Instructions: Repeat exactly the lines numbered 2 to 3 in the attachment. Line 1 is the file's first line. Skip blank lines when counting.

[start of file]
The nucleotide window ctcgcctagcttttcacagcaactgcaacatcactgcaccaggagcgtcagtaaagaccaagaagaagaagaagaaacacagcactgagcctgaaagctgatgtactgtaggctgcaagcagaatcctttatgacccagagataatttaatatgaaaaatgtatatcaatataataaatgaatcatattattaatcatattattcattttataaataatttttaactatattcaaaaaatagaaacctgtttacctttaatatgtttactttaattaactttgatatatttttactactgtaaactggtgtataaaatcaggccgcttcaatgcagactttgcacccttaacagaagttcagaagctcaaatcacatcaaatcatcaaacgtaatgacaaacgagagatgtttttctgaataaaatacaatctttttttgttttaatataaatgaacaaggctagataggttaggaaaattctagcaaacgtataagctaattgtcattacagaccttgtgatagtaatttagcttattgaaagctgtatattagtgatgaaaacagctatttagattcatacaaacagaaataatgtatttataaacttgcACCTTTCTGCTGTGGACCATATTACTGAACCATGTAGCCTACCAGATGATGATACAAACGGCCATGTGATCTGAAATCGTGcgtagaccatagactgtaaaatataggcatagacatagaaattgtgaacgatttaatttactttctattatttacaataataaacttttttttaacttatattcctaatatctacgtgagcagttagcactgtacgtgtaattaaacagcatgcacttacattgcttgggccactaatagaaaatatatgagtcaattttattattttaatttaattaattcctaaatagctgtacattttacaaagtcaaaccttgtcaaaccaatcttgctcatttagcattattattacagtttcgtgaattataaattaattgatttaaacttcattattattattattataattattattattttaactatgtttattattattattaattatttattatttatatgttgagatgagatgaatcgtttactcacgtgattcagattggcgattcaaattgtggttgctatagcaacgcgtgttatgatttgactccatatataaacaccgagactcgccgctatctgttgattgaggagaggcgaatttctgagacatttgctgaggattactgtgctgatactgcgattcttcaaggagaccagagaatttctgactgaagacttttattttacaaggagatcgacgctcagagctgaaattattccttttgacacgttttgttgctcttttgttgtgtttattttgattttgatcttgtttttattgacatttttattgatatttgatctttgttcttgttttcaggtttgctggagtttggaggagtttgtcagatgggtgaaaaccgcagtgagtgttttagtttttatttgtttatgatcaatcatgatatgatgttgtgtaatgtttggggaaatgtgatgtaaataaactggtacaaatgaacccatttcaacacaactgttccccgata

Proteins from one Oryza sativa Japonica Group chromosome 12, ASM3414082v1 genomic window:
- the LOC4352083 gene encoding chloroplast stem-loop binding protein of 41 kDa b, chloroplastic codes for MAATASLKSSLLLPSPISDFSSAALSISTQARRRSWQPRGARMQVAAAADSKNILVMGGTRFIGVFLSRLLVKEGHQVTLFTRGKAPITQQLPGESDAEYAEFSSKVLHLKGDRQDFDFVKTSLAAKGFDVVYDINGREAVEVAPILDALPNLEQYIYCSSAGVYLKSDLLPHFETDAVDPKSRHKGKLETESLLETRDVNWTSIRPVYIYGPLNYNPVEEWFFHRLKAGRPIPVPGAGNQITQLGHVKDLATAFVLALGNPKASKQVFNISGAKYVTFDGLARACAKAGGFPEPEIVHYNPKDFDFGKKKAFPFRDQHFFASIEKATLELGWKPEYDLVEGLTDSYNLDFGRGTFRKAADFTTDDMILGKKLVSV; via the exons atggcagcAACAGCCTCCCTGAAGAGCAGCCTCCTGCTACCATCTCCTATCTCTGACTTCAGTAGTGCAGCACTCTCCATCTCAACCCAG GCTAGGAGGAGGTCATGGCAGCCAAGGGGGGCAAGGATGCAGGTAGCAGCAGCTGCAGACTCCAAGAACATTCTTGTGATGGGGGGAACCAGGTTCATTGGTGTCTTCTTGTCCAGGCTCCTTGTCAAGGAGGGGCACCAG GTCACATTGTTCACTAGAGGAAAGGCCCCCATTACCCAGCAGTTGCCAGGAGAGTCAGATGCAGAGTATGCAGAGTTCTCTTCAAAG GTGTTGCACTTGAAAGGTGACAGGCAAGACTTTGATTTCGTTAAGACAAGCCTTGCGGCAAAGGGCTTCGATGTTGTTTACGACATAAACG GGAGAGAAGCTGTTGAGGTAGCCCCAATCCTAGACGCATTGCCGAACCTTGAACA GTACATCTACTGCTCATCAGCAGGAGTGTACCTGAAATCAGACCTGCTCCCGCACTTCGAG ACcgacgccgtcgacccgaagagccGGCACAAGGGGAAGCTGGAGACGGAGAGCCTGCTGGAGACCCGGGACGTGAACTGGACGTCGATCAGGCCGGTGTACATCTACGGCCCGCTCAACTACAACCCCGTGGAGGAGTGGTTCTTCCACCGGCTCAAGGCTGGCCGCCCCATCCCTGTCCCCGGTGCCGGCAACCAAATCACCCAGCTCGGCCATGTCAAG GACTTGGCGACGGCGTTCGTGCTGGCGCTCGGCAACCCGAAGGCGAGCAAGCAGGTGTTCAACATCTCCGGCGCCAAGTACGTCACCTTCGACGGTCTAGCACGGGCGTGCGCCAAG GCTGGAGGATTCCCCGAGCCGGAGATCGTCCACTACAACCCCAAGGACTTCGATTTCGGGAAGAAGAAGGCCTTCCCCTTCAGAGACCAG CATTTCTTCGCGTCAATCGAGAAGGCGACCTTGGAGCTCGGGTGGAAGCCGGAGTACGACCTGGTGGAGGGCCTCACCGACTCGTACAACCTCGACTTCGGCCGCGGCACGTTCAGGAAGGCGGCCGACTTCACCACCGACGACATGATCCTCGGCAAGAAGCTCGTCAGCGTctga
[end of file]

Proteins from one Oryza sativa Japonica Group chromosome 12, ASM3414082v1 genomic window:
- the LOC4352083 gene encoding chloroplast stem-loop binding protein of 41 kDa b, chloroplastic codes for MAATASLKSSLLLPSPISDFSSAALSISTQARRRSWQPRGARMQVAAAADSKNILVMGGTRFIGVFLSRLLVKEGHQVTLFTRGKAPITQQLPGESDAEYAEFSSKVLHLKGDRQDFDFVKTSLAAKGFDVVYDINGREAVEVAPILDALPNLEQYIYCSSAGVYLKSDLLPHFETDAVDPKSRHKGKLETESLLETRDVNWTSIRPVYIYGPLNYNPVEEWFFHRLKAGRPIPVPGAGNQITQLGHVKDLATAFVLALGNPKASKQVFNISGAKYVTFDGLARACAKAGGFPEPEIVHYNPKDFDFGKKKAFPFRDQHFFASIEKATLELGWKPEYDLVEGLTDSYNLDFGRGTFRKAADFTTDDMILGKKLVSV; via the exons atggcagcAACAGCCTCCCTGAAGAGCAGCCTCCTGCTACCATCTCCTATCTCTGACTTCAGTAGTGCAGCACTCTCCATCTCAACCCAG GCTAGGAGGAGGTCATGGCAGCCAAGGGGGGCAAGGATGCAGGTAGCAGCAGCTGCAGACTCCAAGAACATTCTTGTGATGGGGGGAACCAGGTTCATTGGTGTCTTCTTGTCCAGGCTCCTTGTCAAGGAGGGGCACCAG GTCACATTGTTCACTAGAGGAAAGGCCCCCATTACCCAGCAGTTGCCAGGAGAGTCAGATGCAGAGTATGCAGAGTTCTCTTCAAAG GTGTTGCACTTGAAAGGTGACAGGCAAGACTTTGATTTCGTTAAGACAAGCCTTGCGGCAAAGGGCTTCGATGTTGTTTACGACATAAACG GGAGAGAAGCTGTTGAGGTAGCCCCAATCCTAGACGCATTGCCGAACCTTGAACA GTACATCTACTGCTCATCAGCAGGAGTGTACCTGAAATCAGACCTGCTCCCGCACTTCGAG ACcgacgccgtcgacccgaagagccGGCACAAGGGGAAGCTGGAGACGGAGAGCCTGCTGGAGACCCGGGACGTGAACTGGACGTCGATCAGGCCGGTGTACATCTACGGCCCGCTCAACTACAACCCCGTGGAGGAGTGGTTCTTCCACCGGCTCAAGGCTGGCCGCCCCATCCCTGTCCCCGGTGCCGGCAACCAAATCACCCAGCTCGGCCATGTCAAG GACTTGGCGACGGCGTTCGTGCTGGCGCTCGGCAACCCGAAGGCGAGCAAGCAGGTGTTCAACATCTCCGGCGCCAAGTACGTCACCTTCGACGGTCTAGCACGGGCGTGCGCCAAG GCTGGAGGATTCCCCGAGCCGGAGATCGTCCACTACAACCCCAAGGACTTCGATTTCGGGAAGAAGAAGGCCTTCCCCTTCAGAGACCAG CATTTCTTCGCGTCAATCGAGAAGGCGACCTTGGAGCTCGGGTGGAAGCCGGAGTACGACCTGGTGGAGGGCCTCACCGACTCGTACAACCTCGACTTCGGCCGCGGCACGTTCAGGAAGGCGGCCGACTTCACCACCGACGACATGATCCTCGGCAAGAAGCTCGTCAGCGTctga